Help Us Shape The Internet's Future

ALAC Comments to the GNSO's New gTLDs Committee

6 May 2003

The At-Large Advisory Committee welcomes the opportunity to submit
comments on the two issues on the table regarding new gTLDs:

  1. Criteria for introduction of a limited number of sponsored
    gTLDs as part of the Board's "proof of concept" initial round of TLD
  2. Whether to structure the evolution of the generic top level
    namespace in if so, how to do so.


At-large Internet users are both domain name registrants and users of
the domain name system. As users, they are well served by TLDs that
are not confusingly similar, enabling them to differentiate the names
they encounter and minimize typographic or semantic mistakes; they
are also served by a namespace that is inclusive and provides access
to a wide variety of speakers and information sources. As
registrants, the "at large" are perhaps the most likely to be
underserved by community-defined, chartered gTLDs. Not all
individuals are necessarily a part of any of these communities, yet
they will want places to publicize their small businesses, engage in
political debate, discuss their interests, and host weblogs, to name
a few. Categorization and eligibility requirements will often act as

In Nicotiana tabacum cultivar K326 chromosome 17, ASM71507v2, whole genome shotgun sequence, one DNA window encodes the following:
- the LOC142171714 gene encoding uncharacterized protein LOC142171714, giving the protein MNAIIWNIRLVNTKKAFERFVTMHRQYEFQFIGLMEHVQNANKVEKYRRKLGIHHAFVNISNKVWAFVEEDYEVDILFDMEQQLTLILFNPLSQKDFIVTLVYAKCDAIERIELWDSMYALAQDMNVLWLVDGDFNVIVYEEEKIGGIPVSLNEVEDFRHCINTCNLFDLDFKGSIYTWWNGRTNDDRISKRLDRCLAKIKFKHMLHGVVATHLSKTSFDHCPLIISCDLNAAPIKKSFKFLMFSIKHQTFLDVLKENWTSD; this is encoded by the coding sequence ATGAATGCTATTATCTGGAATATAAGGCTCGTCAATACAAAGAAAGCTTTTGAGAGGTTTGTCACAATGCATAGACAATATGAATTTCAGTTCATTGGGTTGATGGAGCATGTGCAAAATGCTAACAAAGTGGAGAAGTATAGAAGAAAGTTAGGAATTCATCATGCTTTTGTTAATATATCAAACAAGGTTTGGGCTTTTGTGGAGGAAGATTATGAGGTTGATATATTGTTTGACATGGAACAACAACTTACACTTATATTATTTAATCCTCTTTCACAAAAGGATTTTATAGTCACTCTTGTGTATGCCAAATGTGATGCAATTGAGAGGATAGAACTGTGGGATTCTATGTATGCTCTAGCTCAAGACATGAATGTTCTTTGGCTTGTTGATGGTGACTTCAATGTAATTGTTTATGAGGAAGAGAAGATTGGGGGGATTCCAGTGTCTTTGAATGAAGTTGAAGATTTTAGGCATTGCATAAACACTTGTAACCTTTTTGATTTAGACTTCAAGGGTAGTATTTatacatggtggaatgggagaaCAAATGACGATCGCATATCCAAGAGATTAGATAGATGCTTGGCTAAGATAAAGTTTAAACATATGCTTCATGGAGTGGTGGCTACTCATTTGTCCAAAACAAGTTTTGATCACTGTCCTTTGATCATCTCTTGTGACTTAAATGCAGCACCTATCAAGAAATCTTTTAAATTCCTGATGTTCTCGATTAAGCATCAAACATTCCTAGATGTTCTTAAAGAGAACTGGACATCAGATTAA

barriers to entry to such registrants. As a whole, at-large
registrants are most likely to be served by a range of TLD options
available to all potential registrants, including a variety of true
generics for those that do not fit in neat categories.

These interests are compatible; confusion can be minimized without
narrowly structuring registrations. They are also compatible with
ICANN's limited mandate. ICANN should not be setting itself up as
judge of the utility or fitness of business plans, but only as a
technical judge of what is likely to create confusion or interfere
with the functioning of the domain name system.

I. Criteria to Be Used in the Selection of New Sponsored Top-Level Domains

References: ICANN Paper <>
Report on Compliance by Sponsored gTLDs with the Registration
Requirements of Their Charters

Both the paper and report on existing sponsored TLDs err in focusing
primarily on exclusion: Do the sponsored gTLDs represent a limited